The news of an unauthorized code being found in Juniper Networks’ ScreenOS program raised severe VPNs security concerns on 17th Dec, 2015.On the same day, the SVP Chief Information Officer of Juniper, Bob Worrall, informed that during one of Juniper’s regular code review, an unidentified and unauthorized code was found that can possibly be used by a hacker to obtain access that has administrative authority, to NetScreen devices and decrypt VPNs connections. Later on 20th Dec 2015 Juniper informed in a customer update that access threats of administrative nature (CVE-2015-7755) affected only the ranges ScreenOS 6.3.0r17 to ScreenOS 6.3.0r20. Similarly the threat of decryption of VPNs (CVE-2015-7756) affected only ranges ScreenOS 6.2.0r15 to 6.2.0r18 along with 6.3.0r12 to 6.3.0r20.
The FBI also began its investigation in the matter as the US officials were worried that hackers working for foreign government could spy on encrypted communication of the US government and private companies. Due to the sophisticated nature of the security breach, US government officials suspect the involvement of a foreign government, mainly China or Russia. Juniper’s products are used worldwide especially by large corporations and even the US government.
The attack on Juniper’s NetScreen OS presents a two-level threat to NetScreen users. One, the firewall has been weakened by the unauthorized piece of code to gain administrative access to the network. Two, the VPNs can be easily decrypted making the information being shared over it completely accessible to the hacker. Considering that the users of Juniper’s VPN products are large private corporations and government organizations, this kind of a security threat could imply huge financial losses. It could also mean national security breaches for government like US that either use Juniper VPNs or exchange information with others that use it.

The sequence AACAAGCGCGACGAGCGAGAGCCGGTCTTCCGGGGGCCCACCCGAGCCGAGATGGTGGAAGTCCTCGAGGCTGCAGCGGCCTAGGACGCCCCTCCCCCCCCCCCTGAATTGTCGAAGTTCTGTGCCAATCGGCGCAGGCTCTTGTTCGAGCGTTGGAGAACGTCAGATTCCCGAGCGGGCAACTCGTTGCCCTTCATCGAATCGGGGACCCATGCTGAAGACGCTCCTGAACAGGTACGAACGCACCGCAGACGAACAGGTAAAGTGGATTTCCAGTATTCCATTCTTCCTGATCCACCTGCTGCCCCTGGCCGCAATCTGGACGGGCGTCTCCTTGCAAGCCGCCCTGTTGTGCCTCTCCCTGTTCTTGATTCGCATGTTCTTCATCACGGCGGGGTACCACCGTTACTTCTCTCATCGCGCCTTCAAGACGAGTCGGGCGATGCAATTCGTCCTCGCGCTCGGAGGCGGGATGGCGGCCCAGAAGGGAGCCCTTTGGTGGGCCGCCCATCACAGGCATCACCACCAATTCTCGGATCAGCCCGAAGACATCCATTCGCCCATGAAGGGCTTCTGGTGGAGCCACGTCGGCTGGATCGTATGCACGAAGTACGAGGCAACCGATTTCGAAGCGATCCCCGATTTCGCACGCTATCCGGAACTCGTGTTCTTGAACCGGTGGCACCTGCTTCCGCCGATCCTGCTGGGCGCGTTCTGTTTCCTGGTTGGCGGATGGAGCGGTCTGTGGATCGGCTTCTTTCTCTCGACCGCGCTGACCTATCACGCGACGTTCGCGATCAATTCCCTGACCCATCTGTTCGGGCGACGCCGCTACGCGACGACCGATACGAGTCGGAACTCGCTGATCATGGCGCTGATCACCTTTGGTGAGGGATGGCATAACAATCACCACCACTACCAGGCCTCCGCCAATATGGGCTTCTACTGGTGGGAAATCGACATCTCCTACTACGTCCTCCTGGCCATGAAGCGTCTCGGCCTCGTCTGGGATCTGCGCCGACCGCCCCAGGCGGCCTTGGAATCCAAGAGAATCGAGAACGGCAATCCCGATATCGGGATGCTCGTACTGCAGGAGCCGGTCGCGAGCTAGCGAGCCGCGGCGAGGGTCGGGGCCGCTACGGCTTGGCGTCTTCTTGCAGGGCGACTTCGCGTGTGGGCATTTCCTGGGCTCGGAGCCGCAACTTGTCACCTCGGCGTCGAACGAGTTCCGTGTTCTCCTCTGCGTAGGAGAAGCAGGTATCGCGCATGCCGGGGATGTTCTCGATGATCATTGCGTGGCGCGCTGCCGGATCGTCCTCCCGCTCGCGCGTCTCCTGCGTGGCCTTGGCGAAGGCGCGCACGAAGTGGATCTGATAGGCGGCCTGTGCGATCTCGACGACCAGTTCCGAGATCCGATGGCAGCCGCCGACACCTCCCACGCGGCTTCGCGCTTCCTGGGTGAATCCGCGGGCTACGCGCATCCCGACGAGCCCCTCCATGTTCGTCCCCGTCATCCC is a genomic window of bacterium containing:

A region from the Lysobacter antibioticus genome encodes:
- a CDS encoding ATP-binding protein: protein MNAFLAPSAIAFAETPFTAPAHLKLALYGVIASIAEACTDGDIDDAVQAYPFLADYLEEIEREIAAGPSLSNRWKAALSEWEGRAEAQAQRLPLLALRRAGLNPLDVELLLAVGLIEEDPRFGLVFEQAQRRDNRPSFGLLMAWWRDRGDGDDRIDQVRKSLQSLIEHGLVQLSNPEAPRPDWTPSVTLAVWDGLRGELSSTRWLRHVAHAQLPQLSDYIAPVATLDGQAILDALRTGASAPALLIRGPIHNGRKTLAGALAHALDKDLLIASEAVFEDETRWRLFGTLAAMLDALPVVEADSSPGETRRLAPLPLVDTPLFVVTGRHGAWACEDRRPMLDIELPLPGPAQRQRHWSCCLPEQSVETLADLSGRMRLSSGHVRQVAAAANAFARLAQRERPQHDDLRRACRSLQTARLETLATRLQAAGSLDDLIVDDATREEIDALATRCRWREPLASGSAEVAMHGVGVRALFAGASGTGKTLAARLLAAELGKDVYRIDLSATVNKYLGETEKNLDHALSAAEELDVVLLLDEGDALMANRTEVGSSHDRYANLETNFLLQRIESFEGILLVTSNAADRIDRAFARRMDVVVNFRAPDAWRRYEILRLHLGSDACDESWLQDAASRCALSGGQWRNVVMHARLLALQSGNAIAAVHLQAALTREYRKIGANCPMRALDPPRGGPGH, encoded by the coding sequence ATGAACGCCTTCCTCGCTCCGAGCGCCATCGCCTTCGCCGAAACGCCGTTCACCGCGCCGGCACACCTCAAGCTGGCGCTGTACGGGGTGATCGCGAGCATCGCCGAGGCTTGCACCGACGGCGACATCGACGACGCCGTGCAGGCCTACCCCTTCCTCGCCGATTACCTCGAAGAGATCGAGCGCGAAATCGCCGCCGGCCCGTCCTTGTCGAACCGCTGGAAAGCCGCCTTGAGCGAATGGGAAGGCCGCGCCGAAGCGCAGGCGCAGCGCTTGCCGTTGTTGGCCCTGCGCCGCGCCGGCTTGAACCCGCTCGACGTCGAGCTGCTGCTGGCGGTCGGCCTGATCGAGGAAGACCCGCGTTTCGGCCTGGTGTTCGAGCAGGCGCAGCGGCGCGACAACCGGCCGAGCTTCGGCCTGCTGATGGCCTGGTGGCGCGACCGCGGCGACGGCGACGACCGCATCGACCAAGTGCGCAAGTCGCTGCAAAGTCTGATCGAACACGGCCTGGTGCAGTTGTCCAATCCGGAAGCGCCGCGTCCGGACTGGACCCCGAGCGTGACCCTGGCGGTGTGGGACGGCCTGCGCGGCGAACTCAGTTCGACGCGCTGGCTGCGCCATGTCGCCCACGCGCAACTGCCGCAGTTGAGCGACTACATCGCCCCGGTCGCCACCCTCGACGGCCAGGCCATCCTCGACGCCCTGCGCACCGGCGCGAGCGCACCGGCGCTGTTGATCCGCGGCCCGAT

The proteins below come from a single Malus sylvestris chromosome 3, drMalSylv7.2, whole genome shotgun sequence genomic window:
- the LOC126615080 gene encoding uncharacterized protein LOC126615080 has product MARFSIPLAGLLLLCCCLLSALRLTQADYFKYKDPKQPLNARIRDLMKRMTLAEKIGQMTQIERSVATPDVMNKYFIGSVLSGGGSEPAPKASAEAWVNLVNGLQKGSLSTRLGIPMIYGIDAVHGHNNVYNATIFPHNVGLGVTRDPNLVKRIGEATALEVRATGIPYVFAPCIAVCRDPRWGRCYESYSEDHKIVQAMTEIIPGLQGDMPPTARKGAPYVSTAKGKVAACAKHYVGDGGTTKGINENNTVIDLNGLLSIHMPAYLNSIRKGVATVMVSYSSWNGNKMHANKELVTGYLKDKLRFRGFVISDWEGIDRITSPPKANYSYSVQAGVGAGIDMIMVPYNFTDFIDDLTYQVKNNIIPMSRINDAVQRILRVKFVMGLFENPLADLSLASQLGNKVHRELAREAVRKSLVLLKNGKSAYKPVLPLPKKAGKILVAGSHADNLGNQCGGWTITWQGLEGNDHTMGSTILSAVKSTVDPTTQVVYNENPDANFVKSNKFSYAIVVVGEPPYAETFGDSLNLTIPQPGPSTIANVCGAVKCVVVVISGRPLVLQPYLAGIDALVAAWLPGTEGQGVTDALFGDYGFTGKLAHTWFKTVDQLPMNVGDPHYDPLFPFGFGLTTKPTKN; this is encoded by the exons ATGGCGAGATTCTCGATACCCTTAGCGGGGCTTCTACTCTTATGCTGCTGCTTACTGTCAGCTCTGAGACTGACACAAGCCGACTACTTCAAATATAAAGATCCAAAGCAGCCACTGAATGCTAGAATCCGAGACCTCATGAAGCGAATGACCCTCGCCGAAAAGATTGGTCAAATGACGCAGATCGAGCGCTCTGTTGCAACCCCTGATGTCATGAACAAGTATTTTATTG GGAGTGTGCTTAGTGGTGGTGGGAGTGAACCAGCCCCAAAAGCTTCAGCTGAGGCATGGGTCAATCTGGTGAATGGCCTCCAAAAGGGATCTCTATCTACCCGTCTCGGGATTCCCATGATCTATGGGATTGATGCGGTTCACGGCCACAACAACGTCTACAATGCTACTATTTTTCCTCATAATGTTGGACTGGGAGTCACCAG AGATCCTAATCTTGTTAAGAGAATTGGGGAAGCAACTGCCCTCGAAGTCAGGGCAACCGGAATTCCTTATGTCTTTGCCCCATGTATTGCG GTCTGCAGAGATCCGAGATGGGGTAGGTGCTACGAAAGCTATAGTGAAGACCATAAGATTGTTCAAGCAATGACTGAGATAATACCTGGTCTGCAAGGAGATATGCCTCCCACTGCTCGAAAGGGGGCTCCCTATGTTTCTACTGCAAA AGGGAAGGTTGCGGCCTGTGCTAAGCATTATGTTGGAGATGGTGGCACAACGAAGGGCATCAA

As described by Bob Worrall, the unauthorized code was found in the ScreenOS program which is the operating system of NetScreen devices that provide security to VPNs though their firewalls. Firewalls are the security systems that networks (and individuals systems too) put in place to avoid any malicious software or unauthorized systems gain entry to the network. The piece of code identified by Juniper Networks acted as a weak spot which could be used by a hacker to get into the system with all administrative accesses. The hacker could then easily access any of the VPNs and decrypt confidential information. The only confirmation that has been made by Juniper is the finding of the weak spot. This weak spot made all VPNs on NetScreen device vulnerable to a possible hack. Though the seriousness of the issue was strongly highlighted, Juniper Networks provided no information on how long the unauthorized code was present in the firewalls of NetScreen devices.
Juniper Networks mentioned that there have not been any reports of this vulnerability being exploited with a malicious intent. However, the magnitude of the issue can be gauged by the fact that finding out if any such incident has occurred is also not easy. A skilled hacker would crack the security of a VPN, get access to all information present on it – some of which could be extremely confidential – decrypt it and clear all logs. Clearing the logs that show a security breach into the VPNs makes it impossible to know if VPNs security has been compromised. Hence lack of any VPNs breaches reported could also be because users of VPNs have not been able to find out if their encrypted information has been decoded. This makes it even more essential for NetScreen VPNs users to know for how long their security had been at stake.
Considering that somebody had to get into the system to be able to write the unauthorized code, it is very likely that somebody from within Juniper Networks be involved, though there has not been any disclosures made by Juniper regarding it. With such high stakes involved, it is being hoped that minimal security breaches have occurred due to the lapse in Juniper’s security systems.
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